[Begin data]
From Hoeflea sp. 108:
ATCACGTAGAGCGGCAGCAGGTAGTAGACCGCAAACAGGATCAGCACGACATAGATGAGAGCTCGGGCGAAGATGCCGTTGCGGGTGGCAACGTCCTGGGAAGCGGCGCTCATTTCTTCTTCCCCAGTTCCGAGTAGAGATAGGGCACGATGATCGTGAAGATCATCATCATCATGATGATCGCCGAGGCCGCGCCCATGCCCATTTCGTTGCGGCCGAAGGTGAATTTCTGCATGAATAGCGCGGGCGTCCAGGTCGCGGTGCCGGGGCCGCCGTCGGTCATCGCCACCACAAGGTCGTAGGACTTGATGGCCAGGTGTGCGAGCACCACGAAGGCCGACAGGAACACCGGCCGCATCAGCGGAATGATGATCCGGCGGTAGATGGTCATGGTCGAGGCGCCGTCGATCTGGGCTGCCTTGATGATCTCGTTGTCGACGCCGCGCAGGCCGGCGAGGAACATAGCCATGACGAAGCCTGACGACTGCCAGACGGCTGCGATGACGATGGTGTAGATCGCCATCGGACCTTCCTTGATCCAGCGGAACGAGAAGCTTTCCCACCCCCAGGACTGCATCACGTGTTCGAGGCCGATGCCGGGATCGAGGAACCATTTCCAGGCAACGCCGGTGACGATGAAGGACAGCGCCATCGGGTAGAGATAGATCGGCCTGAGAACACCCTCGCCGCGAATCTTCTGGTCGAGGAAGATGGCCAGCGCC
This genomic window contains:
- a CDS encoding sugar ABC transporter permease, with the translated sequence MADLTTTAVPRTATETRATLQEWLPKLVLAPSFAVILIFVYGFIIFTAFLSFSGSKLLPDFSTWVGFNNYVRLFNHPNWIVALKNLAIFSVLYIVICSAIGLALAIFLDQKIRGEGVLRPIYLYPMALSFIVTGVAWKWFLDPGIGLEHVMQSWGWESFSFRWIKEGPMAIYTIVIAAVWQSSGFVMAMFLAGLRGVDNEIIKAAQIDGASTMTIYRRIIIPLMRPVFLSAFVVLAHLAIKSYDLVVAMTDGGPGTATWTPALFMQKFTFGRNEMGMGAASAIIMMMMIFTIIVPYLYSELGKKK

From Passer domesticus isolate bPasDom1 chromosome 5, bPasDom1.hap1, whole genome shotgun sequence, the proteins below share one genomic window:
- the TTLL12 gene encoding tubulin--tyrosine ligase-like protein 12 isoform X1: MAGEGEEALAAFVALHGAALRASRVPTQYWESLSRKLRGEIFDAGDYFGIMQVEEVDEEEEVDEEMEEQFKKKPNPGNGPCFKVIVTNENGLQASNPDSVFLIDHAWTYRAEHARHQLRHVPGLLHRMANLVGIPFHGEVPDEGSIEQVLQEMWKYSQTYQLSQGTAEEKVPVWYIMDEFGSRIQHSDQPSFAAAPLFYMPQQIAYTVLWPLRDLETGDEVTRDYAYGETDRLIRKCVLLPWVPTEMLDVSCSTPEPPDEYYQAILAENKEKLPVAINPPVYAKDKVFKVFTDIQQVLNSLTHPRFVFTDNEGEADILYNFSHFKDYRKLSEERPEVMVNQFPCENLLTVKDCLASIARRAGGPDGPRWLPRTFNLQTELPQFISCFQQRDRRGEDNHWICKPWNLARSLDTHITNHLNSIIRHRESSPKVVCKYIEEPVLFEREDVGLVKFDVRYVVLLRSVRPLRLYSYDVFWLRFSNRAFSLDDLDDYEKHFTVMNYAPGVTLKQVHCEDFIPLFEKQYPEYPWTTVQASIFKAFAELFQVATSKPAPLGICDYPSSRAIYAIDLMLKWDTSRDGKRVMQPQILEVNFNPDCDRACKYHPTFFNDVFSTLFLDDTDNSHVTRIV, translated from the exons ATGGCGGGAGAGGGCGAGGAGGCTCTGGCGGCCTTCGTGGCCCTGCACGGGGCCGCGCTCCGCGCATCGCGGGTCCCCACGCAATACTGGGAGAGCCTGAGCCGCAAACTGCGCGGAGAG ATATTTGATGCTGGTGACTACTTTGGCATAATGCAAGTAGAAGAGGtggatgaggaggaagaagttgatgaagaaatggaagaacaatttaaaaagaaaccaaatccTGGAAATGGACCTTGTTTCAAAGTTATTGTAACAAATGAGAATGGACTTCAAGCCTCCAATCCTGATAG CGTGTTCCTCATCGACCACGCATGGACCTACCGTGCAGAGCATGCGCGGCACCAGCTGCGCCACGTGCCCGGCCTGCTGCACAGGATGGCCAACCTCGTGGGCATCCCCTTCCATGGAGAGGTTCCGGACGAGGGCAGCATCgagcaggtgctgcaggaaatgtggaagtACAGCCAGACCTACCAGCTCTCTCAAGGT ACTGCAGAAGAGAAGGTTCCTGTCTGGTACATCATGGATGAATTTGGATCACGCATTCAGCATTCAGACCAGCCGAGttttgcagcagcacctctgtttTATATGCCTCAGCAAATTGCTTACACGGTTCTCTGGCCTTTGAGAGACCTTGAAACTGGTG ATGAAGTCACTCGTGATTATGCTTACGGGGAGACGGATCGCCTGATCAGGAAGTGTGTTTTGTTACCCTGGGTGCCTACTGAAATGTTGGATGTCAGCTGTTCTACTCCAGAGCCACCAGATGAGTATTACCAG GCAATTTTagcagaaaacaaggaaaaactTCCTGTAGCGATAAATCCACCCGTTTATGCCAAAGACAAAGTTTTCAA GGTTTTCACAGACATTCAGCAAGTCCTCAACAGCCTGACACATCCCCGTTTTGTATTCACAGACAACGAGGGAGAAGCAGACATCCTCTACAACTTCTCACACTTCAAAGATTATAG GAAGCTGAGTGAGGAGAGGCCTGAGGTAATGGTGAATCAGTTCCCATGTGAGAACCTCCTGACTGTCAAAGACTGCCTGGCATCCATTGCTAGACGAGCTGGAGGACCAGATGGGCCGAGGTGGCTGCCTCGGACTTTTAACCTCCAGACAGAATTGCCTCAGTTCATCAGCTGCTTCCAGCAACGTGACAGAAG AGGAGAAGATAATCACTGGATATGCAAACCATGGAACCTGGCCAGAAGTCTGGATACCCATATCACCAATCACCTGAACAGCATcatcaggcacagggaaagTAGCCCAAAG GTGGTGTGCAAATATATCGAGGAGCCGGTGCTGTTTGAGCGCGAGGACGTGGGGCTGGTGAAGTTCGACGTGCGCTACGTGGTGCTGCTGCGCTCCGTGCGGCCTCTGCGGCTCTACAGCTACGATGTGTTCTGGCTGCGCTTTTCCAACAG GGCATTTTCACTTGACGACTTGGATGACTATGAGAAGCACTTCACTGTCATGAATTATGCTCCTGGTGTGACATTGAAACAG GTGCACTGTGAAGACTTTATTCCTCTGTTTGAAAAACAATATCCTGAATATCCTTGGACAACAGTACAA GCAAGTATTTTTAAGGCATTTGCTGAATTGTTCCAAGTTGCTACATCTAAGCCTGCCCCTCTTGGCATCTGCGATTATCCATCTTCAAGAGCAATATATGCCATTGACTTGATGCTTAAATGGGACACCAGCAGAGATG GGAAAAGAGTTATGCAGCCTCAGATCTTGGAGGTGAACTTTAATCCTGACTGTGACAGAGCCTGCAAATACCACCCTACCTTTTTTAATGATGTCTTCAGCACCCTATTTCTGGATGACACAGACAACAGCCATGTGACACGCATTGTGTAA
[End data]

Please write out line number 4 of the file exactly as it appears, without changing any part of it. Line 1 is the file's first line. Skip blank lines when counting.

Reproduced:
- a CDS encoding sugar ABC transporter permease, with the translated sequence MADLTTTAVPRTATETRATLQEWLPKLVLAPSFAVILIFVYGFIIFTAFLSFSGSKLLPDFSTWVGFNNYVRLFNHPNWIVALKNLAIFSVLYIVICSAIGLALAIFLDQKIRGEGVLRPIYLYPMALSFIVTGVAWKWFLDPGIGLEHVMQSWGWESFSFRWIKEGPMAIYTIVIAAVWQSSGFVMAMFLAGLRGVDNEIIKAAQIDGASTMTIYRRIIIPLMRPVFLSAFVVLAHLAIKSYDLVVAMTDGGPGTATWTPALFMQKFTFGRNEMGMGAASAIIMMMMIFTIIVPYLYSELGKKK